(more…)
Play Now

This week we connect with Paul Clayson to talk about cybersecurity in the IoT space. When you are dealing with extreme constraints being secure is complicated and doing nothing is a really bad option. Paul also weighs in on the CMMC (new security model) and serial entrepreneurism.  

(more…)

Today we begin the re-read of Fixing Your Scrum, Practical Solutions to Common Scrum Problems, by Ryan Ripley and Todd Miller, published in 2020 by The Pragmatic Programmers. I interviewed Ryan and Todd when the book first came out and they sang praise for Dawn Schanafelt who edited the book. As a point of context, I consider the front matter all of the pages numbered using small Roman numerals.  In this book, there are 14 chapters, albeit a chunk of those are in the table of contents and I am not re-reading the table of contents UNLESS I am looking for advice on a specific Scrum issue.  The important parts we will cover today are the Forward and a Preface. The remainder of the book consists of 14 chapters and an index covering 208 pages. This a relatively concise book; densely packed with text. I personally could have used my white space, but those that I have discussed the book with are far more sanguine on the topic.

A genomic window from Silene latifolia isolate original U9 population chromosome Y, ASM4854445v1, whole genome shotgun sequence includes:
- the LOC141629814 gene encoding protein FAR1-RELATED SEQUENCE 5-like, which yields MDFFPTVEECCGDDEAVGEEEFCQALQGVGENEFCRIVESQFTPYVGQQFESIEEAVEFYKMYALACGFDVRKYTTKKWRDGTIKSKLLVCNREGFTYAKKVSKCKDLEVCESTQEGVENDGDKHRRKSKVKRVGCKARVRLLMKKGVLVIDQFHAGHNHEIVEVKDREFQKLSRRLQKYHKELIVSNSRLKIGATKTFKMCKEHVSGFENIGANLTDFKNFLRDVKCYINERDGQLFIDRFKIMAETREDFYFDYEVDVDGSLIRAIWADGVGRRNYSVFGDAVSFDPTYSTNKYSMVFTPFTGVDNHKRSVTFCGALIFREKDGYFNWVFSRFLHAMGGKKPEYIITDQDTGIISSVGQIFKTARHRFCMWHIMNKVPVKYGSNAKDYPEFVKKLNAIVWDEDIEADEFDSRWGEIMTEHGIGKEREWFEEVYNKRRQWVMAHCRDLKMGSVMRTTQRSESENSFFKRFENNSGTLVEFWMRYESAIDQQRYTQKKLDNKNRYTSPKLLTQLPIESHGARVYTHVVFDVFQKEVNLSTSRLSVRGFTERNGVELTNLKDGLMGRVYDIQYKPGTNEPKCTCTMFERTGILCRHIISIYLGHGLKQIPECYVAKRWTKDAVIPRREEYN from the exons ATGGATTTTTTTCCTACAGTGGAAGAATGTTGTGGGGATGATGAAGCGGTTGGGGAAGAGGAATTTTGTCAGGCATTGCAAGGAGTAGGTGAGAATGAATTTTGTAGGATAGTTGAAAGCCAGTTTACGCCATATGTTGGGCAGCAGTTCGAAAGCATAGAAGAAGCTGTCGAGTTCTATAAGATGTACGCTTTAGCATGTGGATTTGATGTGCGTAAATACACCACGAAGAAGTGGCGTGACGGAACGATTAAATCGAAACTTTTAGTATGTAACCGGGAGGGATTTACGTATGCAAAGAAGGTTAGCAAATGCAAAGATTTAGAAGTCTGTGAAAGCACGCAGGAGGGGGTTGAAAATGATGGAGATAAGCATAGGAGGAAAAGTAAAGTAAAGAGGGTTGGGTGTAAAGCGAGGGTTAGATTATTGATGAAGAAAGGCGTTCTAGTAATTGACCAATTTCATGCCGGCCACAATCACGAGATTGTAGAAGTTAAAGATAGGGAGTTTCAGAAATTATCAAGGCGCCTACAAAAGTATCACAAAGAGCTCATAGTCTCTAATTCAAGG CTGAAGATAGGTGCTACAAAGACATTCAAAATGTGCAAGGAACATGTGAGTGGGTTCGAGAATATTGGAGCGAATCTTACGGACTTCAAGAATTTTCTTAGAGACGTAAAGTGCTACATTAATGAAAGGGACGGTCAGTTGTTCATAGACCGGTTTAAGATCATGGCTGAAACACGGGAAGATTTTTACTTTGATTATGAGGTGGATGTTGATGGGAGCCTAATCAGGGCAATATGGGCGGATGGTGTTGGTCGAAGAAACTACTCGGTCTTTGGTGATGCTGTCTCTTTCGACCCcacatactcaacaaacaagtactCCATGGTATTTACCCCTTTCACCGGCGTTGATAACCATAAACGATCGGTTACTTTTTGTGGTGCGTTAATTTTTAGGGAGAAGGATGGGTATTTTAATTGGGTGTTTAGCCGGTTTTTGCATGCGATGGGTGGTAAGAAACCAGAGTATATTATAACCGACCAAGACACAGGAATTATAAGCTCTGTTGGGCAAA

(more…)
Play Now!

This week the Cast features our essay titled, “Collaboration – Disconnected.” The improvement imperative is driven by the need to stay competitive at a holistic level. One would expect that continuous process improvement or continuous improvement would be discussed earnestly at every staff meetings at every level of an organization, and at every meeting. It isn’t.

Jon M. Quigley returns with an installment of the Alpha and Omega of Product Development.  Jon and I completed an arc on product quality with a discussion of the cost of poor quality. 

(more…)

On November 28, 2020, we began the reread of Great Big Agile by Jeff Dalton. Since jumping over quite a few chapters last week I have received a few emails asking what was up. For the record, I have not had any significant traumas falling during my daily runs and walks (I was asked – I think tongue in cheek). During the re-read, we primarily focused on the chapters that revolve around the Agile Performance Holarchy (APH). I chose not to focus on the almost encyclopedic listing of techniques that is an important feature of the book, but not most groundbreaking. The listing of techniques is useful even if not using agile methods. For example practices such as continuous integration or arc of conversation aren’t dependent on using a specific framework.

(more…)
Play now

Tony Timbol of Agile Ready joins the Software Process and Measurement Cast this week. Tony and I have worked together in a past life, so we had a bit of fun poking at each other as we talked about user stories, Tony’s new product, Agile Ready, and entrepreneurship. Tony delivers a number of great tips, some of which I already have put to use.   

(more…)